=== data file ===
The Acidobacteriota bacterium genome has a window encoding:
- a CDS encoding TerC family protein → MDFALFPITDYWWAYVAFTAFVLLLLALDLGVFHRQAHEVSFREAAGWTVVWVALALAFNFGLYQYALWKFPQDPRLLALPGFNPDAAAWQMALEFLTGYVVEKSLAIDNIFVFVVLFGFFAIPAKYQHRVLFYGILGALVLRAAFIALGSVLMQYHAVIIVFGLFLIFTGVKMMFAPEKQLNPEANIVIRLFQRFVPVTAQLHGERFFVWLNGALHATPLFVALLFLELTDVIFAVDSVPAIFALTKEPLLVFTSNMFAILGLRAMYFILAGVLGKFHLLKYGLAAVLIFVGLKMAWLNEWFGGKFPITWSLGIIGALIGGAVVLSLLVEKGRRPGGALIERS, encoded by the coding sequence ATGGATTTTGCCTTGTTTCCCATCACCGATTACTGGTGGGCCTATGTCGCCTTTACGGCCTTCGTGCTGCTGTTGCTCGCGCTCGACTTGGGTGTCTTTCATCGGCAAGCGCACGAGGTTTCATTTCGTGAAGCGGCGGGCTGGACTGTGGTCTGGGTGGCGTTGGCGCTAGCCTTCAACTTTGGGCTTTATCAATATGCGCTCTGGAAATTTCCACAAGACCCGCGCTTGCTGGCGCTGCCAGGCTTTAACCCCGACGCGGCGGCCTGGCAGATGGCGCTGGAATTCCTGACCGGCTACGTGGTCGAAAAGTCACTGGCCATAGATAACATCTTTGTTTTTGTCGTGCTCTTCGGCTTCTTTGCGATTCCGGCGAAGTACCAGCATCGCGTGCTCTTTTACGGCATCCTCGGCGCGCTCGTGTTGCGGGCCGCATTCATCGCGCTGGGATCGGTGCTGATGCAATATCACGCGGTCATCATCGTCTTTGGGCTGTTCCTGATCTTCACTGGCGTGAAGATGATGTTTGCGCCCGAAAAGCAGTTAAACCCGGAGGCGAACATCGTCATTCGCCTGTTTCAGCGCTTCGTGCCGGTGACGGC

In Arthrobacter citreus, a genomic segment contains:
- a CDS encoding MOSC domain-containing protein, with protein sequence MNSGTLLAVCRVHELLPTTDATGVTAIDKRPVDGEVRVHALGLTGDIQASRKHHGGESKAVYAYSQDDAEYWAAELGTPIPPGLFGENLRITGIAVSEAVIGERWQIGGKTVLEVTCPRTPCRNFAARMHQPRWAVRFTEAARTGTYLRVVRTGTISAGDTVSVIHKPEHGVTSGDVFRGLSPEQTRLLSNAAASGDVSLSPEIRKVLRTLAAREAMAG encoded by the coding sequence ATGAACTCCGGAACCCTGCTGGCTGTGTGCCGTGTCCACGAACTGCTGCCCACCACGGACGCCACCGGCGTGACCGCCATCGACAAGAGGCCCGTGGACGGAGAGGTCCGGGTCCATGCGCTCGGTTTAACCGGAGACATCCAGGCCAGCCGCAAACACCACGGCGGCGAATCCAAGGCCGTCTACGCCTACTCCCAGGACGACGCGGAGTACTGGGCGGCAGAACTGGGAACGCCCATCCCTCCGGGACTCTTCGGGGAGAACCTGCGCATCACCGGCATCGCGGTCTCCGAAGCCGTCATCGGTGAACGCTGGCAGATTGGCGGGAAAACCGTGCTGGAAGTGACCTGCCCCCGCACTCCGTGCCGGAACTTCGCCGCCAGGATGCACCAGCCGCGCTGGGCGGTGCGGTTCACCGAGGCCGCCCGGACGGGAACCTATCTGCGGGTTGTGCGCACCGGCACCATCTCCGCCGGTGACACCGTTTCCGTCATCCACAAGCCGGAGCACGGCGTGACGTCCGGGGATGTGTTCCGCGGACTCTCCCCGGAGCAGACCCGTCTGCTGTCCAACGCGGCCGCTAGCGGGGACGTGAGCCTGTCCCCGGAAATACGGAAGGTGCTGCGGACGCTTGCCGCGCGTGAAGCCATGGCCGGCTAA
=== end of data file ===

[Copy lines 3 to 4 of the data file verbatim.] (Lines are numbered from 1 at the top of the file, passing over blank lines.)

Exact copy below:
In Arthrobacter citreus, a genomic segment contains:
- a CDS encoding MOSC domain-containing protein, with protein sequence MNSGTLLAVCRVHELLPTTDATGVTAIDKRPVDGEVRVHALGLTGDIQASRKHHGGESKAVYAYSQDDAEYWAAELGTPIPPGLFGENLRITGIAVSEAVIGERWQIGGKTVLEVTCPRTPCRNFAARMHQPRWAVRFTEAARTGTYLRVVRTGTISAGDTVSVIHKPEHGVTSGDVFRGLSPEQTRLLSNAAASGDVSLSPEIRKVLRTLAAREAMAG encoded by the coding sequence ATGAACTCCGGAACCCTGCTGGCTGTGTGCCGTGTCCACGAACTGCTGCCCACCACGGACGCCACCGGCGTGACCGCCATCGACAAGAGGCCCGTGGACGGAGAGGTCCGGGTCCATGCGCTCGGTTTAACCGGAGACATCCAGGCCAGCCGCAAACACCACGGCGGCGAATCCAAGGCCGTCTACGCCTACTCCCAGGACGACGCGGAGTACTGGGCGGCAGAACTGGGAACGCCCATCCCTCCGGGACTCTTCGGGGAGAACCTGCGCATCACCGGCATCGCGGTCTCCGAAGCCGTCATCGGTGAACGCTGGCAGATTGGCGGGAAAACCGTGCTGGAAGTGACCTGCCCCCGCACTCCGTGCCGGAACTTCGCCGCCAGGATGCACCAGCCGCGCTGGGCGGTGCGGTTCACCGAGGCCGCCCGGACGGGAACCTATCTGCGGGTTGTGCGCACCGGCACCATCTCCGCCGGTGACACCGTTTCCGTCATCCACAAGCCGGAGCACGGCGTGACGTCCGGGGATGTGTTCCGCGGACTCTCCCCGGAGCAGACCCGTCTGCTGTCCAACGCGGCCGCTAGCGGGGACGTGAGCCTGTCCCCGGAAATACGGAAGGTGCTGCGGACGCTTGCCGCGCGTGAAGCCATGGCCGGCTAA